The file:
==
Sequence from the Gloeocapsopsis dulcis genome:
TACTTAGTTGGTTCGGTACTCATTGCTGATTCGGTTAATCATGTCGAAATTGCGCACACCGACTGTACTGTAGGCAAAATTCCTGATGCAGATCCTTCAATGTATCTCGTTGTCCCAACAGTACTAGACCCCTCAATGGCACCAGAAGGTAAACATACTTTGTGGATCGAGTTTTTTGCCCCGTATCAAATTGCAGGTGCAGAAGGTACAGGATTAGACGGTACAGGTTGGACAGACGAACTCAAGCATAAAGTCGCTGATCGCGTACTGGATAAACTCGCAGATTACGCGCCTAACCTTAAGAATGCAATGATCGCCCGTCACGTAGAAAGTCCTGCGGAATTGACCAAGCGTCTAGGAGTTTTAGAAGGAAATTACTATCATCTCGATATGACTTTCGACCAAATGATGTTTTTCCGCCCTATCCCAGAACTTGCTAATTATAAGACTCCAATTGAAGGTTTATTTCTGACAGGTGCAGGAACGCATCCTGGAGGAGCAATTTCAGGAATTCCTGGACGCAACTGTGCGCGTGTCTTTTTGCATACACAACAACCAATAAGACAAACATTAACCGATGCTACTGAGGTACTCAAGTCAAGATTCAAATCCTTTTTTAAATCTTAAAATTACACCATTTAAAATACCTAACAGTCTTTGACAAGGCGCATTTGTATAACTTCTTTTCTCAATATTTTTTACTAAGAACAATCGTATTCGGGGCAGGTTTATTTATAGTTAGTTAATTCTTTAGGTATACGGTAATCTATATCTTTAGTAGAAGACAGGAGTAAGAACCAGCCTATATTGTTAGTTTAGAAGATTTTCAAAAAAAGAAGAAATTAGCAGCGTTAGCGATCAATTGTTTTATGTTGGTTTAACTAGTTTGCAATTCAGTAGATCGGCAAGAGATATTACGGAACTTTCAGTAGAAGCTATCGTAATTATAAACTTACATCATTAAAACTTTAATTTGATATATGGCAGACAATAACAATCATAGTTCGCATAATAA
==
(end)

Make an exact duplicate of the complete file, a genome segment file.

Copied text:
Sequence from the Gloeocapsopsis dulcis genome:
TACTTAGTTGGTTCGGTACTCATTGCTGATTCGGTTAATCATGTCGAAATTGCGCACACCGACTGTACTGTAGGCAAAATTCCTGATGCAGATCCTTCAATGTATCTCGTTGTCCCAACAGTACTAGACCCCTCAATGGCACCAGAAGGTAAACATACTTTGTGGATCGAGTTTTTTGCCCCGTATCAAATTGCAGGTGCAGAAGGTACAGGATTAGACGGTACAGGTTGGACAGACGAACTCAAGCATAAAGTCGCTGATCGCGTACTGGATAAACTCGCAGATTACGCGCCTAACCTTAAGAATGCAATGATCGCCCGTCACGTAGAAAGTCCTGCGGAATTGACCAAGCGTCTAGGAGTTTTAGAAGGAAATTACTATCATCTCGATATGACTTTCGACCAAATGATGTTTTTCCGCCCTATCCCAGAACTTGCTAATTATAAGACTCCAATTGAAGGTTTATTTCTGACAGGTGCAGGAACGCATCCTGGAGGAGCAATTTCAGGAATTCCTGGACGCAACTGTGCGCGTGTCTTTTTGCATACACAACAACCAATAAGACAAACATTAACCGATGCTACTGAGGTACTCAAGTCAAGATTCAAATCCTTTTTTAAATCTTAAAATTACACCATTTAAAATACCTAACAGTCTTTGACAAGGCGCATTTGTATAACTTCTTTTCTCAATATTTTTTACTAAGAACAATCGTATTCGGGGCAGGTTTATTTATAGTTAGTTAATTCTTTAGGTATACGGTAATCTATATCTTTAGTAGAAGACAGGAGTAAGAACCAGCCTATATTGTTAGTTTAGAAGATTTTCAAAAAAAGAAGAAATTAGCAGCGTTAGCGATCAATTGTTTTATGTTGGTTTAACTAGTTTGCAATTCAGTAGATCGGCAAGAGATATTACGGAACTTTCAGTAGAAGCTATCGTAATTATAAACTTACATCATTAAAACTTTAATTTGATATATGGCAGACAATAACAATCATAGTTCGCATAATAA